1. Aubuchon Hardware

2. Lehman’s

  • Location: Kidron and Hope, OH.
  • Shipping: Lehman’s will ship pallets of anthracite by freight only. Prices for shipping range from $200 – $700, depending on the buyer’s location. The coal ships from Ohio. Call 1-800-438-5346 for a quote.
  • Products: Aubuchon sells anthracite by the pallet (2,400 lbs) for $399.

3. Tractor Supply Co.

Blacksmith Supply Stores That Sell Coal

Blacksmith stores usually have only a few locations, but often ship nationwide. They generally only carry bituminous coal best suited for smithing, but not anthracite which is typically used for heating.

4. Blacksmith Depot

  • Location: Chandler, NC.
  • Shipping: Blacksmith Depot ships nationwide from Chandler, NC. Shipping cost varies depending on location, and ranges from around $30 to nearby locations to over $60 on the west coast. Shipping quotes are available at checkout.
  • Products: Blacksmithing Coal (Pea Size) (50 lb bag) for $25.00; and Blacksmithing Coke (45 lb bag) for $20.00. Discounts are available for large orders.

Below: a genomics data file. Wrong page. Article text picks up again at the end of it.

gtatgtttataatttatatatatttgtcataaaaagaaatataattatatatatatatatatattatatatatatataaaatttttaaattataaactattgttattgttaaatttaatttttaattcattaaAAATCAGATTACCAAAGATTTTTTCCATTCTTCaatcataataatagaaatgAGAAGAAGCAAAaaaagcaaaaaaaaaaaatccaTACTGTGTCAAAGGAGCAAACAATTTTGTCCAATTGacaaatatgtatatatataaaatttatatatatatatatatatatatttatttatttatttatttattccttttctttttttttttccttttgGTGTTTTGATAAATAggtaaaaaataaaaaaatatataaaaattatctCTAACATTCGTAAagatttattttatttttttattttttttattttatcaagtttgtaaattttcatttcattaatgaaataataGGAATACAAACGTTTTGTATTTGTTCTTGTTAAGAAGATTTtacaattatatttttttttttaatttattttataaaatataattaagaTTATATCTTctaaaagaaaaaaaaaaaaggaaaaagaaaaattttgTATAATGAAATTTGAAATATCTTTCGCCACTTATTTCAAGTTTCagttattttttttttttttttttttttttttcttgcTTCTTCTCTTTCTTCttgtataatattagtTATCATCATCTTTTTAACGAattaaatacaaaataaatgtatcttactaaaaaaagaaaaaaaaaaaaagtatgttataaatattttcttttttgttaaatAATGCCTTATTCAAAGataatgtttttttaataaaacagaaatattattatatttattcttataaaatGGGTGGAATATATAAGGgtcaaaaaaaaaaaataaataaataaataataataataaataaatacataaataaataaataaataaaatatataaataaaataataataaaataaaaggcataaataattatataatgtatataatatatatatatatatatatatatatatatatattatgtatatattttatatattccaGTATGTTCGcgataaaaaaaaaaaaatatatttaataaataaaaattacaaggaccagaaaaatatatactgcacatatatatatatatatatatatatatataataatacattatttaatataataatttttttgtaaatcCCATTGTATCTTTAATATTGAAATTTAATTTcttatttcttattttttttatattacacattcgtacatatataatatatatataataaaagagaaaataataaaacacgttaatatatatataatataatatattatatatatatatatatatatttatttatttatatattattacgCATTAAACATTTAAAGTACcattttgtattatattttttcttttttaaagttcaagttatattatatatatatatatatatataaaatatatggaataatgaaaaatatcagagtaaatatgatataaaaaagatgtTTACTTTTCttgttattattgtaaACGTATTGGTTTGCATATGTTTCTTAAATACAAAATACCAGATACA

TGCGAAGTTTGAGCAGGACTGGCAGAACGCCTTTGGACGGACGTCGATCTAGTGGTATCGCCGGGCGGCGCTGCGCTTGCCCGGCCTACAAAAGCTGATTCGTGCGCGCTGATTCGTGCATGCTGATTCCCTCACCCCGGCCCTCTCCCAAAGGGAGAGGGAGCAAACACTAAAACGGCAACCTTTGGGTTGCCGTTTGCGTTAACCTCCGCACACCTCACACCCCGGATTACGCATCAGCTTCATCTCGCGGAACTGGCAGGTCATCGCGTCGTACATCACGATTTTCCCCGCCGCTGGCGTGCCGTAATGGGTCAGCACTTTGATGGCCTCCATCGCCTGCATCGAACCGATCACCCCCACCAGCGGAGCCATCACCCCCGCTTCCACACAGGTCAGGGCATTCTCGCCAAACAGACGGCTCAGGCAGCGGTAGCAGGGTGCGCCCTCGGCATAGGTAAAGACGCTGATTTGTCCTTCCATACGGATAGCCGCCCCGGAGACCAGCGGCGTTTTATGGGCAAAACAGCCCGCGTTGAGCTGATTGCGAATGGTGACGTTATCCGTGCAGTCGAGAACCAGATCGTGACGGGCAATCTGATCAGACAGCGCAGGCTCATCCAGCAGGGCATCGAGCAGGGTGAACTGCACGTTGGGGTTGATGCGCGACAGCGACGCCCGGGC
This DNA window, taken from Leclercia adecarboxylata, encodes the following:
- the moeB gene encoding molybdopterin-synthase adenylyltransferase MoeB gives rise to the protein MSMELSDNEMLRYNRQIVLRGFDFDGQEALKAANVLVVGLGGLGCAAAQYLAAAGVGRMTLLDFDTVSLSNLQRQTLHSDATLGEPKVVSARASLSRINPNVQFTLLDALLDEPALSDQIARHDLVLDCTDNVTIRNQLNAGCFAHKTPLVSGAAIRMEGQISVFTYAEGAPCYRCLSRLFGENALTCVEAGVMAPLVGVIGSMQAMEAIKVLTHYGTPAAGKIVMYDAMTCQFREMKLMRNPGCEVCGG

5. Centaur Forge

6. Pieh Tool Co.

  • Location: Camp Verde and Cave Creek, AZ.
  • Shipping: Pieh Tool Co. ships nationwide from Arizona. Pieh advises that shipping can cost more than the product itself and that customers should call for a quote if concerned. In addition, Pieh recommends purchasing a minimum of 200 lbs and having it shipped by motor freight to minimize shipping costs. 
  • Products: Pieh sells coal and coke for smithing. Bituminous coal is available in 50 lb bags, starting at $36 per bag. Coke is available in 50 lb bags starting at $34.60. Discounts are available for purchases of five bags or more.